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China’s $26 Trillion Problem and Why It’s a ‘Systemic Risk’

China's debt concerns are amplified by a steady climb in non-performing loans on Chinese bank balance sheets.

The instability of China’s credit-fueled, investment-focused growth strategy is—without a doubt—one of the greatest systemic risks facing the global economy according to Hedgeye Financials analyst Jonathan Casteleyn.

“If there’s one factor to look at every week that looks a little weary, a little ominous, it’s Chinese credit growth,” says Casteleyn. This disconcerting trend is amplified by a steady climb in non-performing loans on Chinese bank balance sheets.

Here’s a look:

  • Chinese credit outstanding amounts to CNY 173.5 trillion ($26.2 trillion) as of September 30, 2017 (data released 10/15/2017), which is up CNY +19.1 trillion or +12.4% year over year.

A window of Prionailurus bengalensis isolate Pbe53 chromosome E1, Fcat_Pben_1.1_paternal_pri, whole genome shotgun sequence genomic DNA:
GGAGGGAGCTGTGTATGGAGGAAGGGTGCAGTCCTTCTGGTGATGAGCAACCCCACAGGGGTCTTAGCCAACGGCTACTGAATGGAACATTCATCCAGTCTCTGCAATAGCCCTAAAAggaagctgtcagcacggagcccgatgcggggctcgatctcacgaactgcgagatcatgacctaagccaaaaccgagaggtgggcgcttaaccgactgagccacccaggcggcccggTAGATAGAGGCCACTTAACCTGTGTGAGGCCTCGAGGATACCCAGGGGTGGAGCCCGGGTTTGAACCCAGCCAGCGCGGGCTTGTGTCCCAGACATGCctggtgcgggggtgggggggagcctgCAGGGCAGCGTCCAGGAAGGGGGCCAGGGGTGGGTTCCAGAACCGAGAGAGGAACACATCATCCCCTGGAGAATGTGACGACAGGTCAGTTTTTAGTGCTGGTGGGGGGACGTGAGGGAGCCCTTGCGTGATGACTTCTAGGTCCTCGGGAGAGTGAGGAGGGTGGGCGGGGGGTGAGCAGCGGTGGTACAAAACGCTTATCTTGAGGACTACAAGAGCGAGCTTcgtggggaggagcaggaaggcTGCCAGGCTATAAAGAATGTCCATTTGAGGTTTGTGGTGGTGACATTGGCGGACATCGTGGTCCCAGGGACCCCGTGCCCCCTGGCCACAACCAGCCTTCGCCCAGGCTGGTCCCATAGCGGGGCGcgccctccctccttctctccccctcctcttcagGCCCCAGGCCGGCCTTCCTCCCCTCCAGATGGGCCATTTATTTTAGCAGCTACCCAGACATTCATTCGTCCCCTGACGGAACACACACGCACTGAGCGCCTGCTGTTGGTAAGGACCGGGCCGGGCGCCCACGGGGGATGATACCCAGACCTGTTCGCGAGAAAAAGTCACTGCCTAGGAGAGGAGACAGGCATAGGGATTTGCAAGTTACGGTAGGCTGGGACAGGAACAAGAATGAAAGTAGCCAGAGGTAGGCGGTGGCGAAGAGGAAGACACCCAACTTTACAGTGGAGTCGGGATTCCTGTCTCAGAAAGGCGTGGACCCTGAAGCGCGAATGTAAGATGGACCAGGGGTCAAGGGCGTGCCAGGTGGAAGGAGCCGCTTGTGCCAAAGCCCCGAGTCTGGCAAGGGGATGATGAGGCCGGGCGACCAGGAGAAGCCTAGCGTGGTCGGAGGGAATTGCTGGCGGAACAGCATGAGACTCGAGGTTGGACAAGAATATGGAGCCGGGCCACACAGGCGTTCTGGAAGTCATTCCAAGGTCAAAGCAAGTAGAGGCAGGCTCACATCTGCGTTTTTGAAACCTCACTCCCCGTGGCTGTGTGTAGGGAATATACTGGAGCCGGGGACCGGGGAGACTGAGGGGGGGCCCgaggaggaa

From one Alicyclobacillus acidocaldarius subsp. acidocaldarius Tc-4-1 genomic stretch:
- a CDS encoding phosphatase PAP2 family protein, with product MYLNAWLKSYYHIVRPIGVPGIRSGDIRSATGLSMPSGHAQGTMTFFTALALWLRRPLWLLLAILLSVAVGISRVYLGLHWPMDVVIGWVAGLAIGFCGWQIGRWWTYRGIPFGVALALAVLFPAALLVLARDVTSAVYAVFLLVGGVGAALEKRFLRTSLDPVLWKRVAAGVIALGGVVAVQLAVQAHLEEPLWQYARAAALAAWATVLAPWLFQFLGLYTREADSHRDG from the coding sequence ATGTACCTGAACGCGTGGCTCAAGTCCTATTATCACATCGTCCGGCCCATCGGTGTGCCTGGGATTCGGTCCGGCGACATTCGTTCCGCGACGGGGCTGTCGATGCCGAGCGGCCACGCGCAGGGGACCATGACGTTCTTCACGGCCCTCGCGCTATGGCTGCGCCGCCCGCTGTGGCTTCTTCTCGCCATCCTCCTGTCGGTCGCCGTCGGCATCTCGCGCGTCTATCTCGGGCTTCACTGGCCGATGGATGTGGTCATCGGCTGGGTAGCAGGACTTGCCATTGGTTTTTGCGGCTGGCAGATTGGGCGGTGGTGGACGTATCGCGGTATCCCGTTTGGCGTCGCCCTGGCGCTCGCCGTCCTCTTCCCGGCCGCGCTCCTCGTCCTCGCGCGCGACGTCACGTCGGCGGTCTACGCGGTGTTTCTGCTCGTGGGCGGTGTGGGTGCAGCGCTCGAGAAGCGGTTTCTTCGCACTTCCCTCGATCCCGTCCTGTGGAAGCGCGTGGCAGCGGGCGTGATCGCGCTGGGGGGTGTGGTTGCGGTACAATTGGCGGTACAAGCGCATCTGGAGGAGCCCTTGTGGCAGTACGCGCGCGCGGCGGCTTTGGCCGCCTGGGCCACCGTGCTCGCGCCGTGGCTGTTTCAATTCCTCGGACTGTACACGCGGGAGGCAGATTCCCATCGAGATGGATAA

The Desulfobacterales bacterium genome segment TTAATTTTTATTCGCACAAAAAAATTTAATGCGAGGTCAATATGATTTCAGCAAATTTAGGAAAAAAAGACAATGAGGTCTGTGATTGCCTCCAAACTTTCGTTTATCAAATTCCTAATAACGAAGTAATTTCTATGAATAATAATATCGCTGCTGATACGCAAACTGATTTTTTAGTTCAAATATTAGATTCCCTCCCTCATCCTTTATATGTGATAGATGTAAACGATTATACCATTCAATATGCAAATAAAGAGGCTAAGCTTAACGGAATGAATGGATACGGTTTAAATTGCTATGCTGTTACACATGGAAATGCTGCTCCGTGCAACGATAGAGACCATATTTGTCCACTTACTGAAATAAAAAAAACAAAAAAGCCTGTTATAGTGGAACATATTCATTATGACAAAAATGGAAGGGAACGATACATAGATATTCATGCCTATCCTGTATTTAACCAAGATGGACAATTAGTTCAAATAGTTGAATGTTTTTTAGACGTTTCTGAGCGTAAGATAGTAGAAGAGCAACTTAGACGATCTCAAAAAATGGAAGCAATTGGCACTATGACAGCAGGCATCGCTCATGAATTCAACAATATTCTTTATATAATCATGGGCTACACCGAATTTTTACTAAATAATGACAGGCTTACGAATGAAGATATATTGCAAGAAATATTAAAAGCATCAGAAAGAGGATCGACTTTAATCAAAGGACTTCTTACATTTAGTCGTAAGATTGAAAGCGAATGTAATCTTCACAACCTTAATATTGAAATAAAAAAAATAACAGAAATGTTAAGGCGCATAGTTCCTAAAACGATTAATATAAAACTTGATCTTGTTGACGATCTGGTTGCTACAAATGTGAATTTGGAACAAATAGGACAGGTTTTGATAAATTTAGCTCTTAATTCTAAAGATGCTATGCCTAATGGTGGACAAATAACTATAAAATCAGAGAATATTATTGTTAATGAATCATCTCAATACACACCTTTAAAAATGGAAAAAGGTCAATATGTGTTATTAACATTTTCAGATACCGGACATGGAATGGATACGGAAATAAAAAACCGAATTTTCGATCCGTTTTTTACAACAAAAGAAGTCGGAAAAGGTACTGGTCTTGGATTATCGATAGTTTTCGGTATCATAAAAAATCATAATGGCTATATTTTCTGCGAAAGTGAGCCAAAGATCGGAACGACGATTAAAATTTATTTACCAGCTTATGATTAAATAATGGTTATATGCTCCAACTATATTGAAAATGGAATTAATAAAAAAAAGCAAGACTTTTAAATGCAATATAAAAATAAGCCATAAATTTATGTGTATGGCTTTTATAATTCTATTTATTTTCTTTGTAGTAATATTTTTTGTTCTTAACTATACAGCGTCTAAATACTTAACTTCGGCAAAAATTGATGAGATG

• Chinese non-performing loans amount to CNY 1,636 billion ($246 billion) as of June 30, 2017, which is up +13.8% year over year.

“The Chinese system has been propped up by debt-fueled growth,” Casteleyn explains in the video above from The Macro Show. “Eventually this very substantial contributor to GDP could start a banking crisis at some point.”

It’s difficult to pinpoint when this collapse might happen because the Chinese government’s economic data masks the underlying reality.

“It’s hard to understand when you have a state controlled media when the Chinese numbers obfuscate any sort of cyclicality or credit problems,” Castelyn says. “They tell you they grow six or seven percent on a GDP basis every quarter.”

Watch the video above for more.

By Robert Milburn of Hedgeye Risk Management

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